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Suppose a reaction has $\Delta S > 0$ and $\Delta H < 0$.

The equation $\Delta G = \Delta H - T\Delta S$ predicts that as the temperature increases, the reaction becomes more favorable because the $T\Delta S$ term becomes larger and $\Delta G$ becomes more negative.

However, the equation $$\ln(\frac{K_2}{K_1}) = -\frac{\Delta H}{R}(\frac{1}{T_2}-\frac{1}{T_1})$$ as well as Le Châtelier's principle, predict that as the temperature increases, K will decrease (and the reaction shift to the left, thereby becoming less favorable and $\Delta G$ becomes more positive).

These two claims seem to be inconsistent, but I can't identify the error in my reasoning.

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You should use the van't Hoff equation together with the standard enthalpy of reaction $\Delta H^\circ$ for the process to predict the response to a temperature change. This should provide you with a prediction consistent with Le Châtelier's principle that an endothermic reaction is pushed in the direction of products as $T$ increases.

The general equation for the Gibbs' free energy $$\Delta G = \Delta H - T \Delta S$$ should not be relied upon to determine the response of the reaction equilibrium constant to $T$. The expression is valid at constant $T$, but this is not the problem with using this equation, rather it is its generality: it is not limited to describing reactions at equilibrium. Note that $\Delta G = 0$ for a reaction at equilibrium.

On the other hand, you could consider using $$\Delta G^\circ = \Delta H^\circ - T \Delta S^\circ$$to guide you, and the result should be consistent with analysis based on the van't Hoff equation. It is simpler however to work with the van't Hoff equation directly. In fact, assuming $\Delta H^\circ$ and $\Delta S^\circ$ are independent of $T$ you can use fairly straightforward mathematical manipulations to arrive at the usual integrated form of the van't Hoff equation.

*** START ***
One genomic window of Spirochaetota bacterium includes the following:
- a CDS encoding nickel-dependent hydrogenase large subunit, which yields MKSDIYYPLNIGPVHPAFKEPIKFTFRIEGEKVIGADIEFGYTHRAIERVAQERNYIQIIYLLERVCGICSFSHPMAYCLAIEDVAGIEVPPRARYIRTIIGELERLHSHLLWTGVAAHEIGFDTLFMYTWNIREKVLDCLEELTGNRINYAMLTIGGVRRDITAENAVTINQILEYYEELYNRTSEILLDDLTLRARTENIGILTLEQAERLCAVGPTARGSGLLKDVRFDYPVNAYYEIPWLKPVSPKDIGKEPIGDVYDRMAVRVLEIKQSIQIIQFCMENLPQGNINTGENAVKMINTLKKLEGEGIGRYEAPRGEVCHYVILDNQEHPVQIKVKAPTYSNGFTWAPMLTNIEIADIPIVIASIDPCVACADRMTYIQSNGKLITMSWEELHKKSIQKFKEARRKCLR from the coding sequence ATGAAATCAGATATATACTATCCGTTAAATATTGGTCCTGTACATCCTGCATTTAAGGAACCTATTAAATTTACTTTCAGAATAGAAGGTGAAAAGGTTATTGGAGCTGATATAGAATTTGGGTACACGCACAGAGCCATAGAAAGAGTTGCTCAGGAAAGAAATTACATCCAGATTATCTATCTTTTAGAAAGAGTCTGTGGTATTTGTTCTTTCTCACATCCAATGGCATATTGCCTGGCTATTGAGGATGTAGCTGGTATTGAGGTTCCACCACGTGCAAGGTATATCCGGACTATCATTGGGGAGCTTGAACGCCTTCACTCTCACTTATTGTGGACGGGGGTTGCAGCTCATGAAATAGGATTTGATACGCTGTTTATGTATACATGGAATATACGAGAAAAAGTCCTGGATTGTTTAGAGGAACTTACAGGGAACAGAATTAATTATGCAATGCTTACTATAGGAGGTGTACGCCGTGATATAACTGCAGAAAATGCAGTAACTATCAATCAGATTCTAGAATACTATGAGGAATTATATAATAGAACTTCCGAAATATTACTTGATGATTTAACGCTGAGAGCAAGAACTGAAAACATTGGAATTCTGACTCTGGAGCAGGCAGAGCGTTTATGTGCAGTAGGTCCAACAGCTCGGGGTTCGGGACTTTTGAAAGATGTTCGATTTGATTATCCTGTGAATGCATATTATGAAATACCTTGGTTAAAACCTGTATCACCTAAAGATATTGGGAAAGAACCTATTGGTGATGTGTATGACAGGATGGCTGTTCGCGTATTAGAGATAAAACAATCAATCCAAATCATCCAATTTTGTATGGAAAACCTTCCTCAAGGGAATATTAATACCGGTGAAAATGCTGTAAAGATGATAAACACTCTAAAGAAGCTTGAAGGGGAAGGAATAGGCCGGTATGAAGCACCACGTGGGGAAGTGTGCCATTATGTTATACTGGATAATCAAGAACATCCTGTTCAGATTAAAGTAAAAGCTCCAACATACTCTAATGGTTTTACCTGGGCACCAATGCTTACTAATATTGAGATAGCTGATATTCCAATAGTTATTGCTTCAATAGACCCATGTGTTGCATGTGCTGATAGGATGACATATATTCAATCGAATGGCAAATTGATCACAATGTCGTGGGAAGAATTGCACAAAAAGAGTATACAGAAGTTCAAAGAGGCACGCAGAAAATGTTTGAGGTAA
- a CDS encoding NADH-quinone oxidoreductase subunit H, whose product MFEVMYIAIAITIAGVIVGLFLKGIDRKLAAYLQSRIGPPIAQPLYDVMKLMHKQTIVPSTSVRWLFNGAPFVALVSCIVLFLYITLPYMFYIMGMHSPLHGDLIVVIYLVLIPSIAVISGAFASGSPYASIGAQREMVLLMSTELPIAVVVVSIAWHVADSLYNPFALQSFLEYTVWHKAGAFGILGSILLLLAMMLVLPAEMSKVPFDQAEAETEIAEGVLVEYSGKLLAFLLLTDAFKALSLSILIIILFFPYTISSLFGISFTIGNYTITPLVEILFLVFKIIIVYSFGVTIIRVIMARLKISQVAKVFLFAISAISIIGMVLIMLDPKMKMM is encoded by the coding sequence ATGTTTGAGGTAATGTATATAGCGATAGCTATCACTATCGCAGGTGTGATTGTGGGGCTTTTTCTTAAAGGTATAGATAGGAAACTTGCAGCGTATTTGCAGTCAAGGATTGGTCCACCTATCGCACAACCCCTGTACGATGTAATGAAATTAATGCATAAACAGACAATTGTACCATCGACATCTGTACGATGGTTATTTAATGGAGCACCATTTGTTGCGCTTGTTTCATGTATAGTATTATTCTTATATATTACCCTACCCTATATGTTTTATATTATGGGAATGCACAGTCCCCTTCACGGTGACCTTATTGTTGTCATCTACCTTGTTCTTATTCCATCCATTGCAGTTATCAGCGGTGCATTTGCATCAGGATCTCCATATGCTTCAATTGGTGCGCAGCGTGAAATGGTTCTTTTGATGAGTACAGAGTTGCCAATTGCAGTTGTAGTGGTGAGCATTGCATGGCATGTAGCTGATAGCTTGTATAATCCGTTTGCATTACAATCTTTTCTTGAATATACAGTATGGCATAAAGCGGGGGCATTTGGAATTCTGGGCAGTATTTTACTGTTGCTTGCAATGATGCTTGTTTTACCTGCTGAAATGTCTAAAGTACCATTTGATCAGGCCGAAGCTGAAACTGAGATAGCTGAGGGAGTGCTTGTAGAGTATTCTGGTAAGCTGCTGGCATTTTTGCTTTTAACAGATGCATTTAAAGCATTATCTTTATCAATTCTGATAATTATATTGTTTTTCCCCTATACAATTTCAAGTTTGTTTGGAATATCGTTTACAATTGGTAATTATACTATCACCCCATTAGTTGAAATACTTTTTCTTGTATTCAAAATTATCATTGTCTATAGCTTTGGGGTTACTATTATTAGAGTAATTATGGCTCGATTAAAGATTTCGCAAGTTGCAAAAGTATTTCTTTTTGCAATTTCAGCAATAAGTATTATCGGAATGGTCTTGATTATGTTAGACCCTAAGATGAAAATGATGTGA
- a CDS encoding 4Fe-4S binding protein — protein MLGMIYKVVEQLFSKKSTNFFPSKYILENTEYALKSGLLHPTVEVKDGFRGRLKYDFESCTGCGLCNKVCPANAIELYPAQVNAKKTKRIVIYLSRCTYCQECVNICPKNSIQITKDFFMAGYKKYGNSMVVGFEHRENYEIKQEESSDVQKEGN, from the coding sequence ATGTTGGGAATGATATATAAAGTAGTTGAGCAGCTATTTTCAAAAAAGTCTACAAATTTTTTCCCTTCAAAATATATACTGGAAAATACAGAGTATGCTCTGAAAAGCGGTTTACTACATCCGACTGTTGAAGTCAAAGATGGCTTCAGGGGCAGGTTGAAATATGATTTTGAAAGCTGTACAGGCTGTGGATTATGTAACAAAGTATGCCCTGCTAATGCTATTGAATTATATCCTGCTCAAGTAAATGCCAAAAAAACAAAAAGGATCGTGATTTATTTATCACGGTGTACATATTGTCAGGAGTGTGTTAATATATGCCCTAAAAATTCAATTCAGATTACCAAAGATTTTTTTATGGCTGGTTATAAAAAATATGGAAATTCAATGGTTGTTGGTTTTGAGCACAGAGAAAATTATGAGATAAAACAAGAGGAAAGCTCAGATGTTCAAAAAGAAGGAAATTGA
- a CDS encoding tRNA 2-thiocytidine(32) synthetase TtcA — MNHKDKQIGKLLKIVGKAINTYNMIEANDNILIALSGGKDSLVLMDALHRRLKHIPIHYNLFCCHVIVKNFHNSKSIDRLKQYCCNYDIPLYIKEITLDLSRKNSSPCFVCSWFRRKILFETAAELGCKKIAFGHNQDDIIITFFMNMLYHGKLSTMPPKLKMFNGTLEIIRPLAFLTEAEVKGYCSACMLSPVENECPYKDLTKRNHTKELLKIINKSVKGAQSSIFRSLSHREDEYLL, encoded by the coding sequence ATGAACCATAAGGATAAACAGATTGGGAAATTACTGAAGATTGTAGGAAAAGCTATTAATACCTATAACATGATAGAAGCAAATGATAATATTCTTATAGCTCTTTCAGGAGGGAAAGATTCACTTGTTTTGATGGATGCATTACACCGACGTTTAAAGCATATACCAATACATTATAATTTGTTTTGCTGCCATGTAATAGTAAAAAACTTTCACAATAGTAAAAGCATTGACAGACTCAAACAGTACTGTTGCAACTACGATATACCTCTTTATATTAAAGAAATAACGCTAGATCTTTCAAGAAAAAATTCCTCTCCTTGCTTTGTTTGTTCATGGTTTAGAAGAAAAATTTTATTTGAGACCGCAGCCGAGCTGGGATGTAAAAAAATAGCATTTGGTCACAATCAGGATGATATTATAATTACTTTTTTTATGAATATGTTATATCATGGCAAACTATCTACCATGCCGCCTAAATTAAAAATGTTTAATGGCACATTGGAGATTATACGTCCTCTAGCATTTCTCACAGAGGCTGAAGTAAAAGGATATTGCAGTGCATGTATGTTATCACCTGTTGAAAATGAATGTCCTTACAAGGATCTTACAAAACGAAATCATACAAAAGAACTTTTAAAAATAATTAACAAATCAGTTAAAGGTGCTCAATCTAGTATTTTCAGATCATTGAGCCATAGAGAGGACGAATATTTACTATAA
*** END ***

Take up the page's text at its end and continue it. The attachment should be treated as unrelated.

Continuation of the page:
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  • $\begingroup$ Why shouldn't the equation for the Gibb's free energy be used to determine the response to T? $\endgroup$ – DrPepper Mar 10 at 18:54
  • $\begingroup$ @DrPepper Well, I give one reason in the answer: you can use $\Delta G^\circ$, but for a reaction at equilibrium $\Delta G = 0$ which is not very useful. $\endgroup$ – Buck Thorn Mar 10 at 18:57
  • $\begingroup$ If you were given delta H and delta S, and wanted to calculate delta G at a specific temperature, then you would use delta G = delta H - T * delta S. Doesn't this determine the equation's response to temperature? Why is it incorrect? $\endgroup$ – DrPepper Mar 10 at 19:00
  • $\begingroup$ @DrPepper Well, $\frac{\partial \Delta G}{\partial T} = - \Delta S$, so no.... $\endgroup$ – Buck Thorn Mar 10 at 19:04
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    $\begingroup$ $dG = dH - TdS -SdT$. The equation $dG = dH - TdS$ holds when T is constant. $\endgroup$ – Buck Thorn Mar 10 at 19:13
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The equation $\Delta G = \Delta H - T\Delta S$ predicts that as the temperature increases, the reaction becomes more favorable because the $T\Delta S$ term becomes larger and $\Delta G$ becomes more negative.

It does predict that $\Delta G$ becomes more negative (for example for the standard state). This also means that the maximal work available from the reaction becomes larger. If you equate favorability with $\Delta G$ or maximum work, you could also say the reaction becomes more favorable. It does not mean, however, that the equilibrium constant increases. This is because the equilibrium constant depends on both $\Delta G$ and the temperature. Both terms change because we are changing the temperature and $\Delta G$ is temperature-dependent:

$$ \mathrm{ln}(K) = - \frac{\Delta G^\circ}{RT}$$

It is fine to equate more negative $\Delta G^\circ$ with larger equilibrium constant when comparing two processes at the same temperature, though.

However, the equation $$\ln(\frac{K_2}{K_1}) = -\frac{\Delta H}{R}(\frac{1}{T_2}-\frac{1}{T_1})$$ as well as Le Châtelier's principle, predict that as the temperature increases, K will decrease (and the reaction shift to the left, thereby becoming less favorable and $\Delta G$ becomes more positive).

This is all true except for the last bit about $\Delta G$ becoming more positive. $\Delta G$ at equilibrium concentrations will be zero at both temperatures, and $\Delta G^\circ$ will become more negative, as you correctly stated in your question (assuming we can neglect the temperature dependence of enthalpy and entropy of reaction). Again, the misconception is linking changes in $\Delta G$ to changes of K at two different temperatures.

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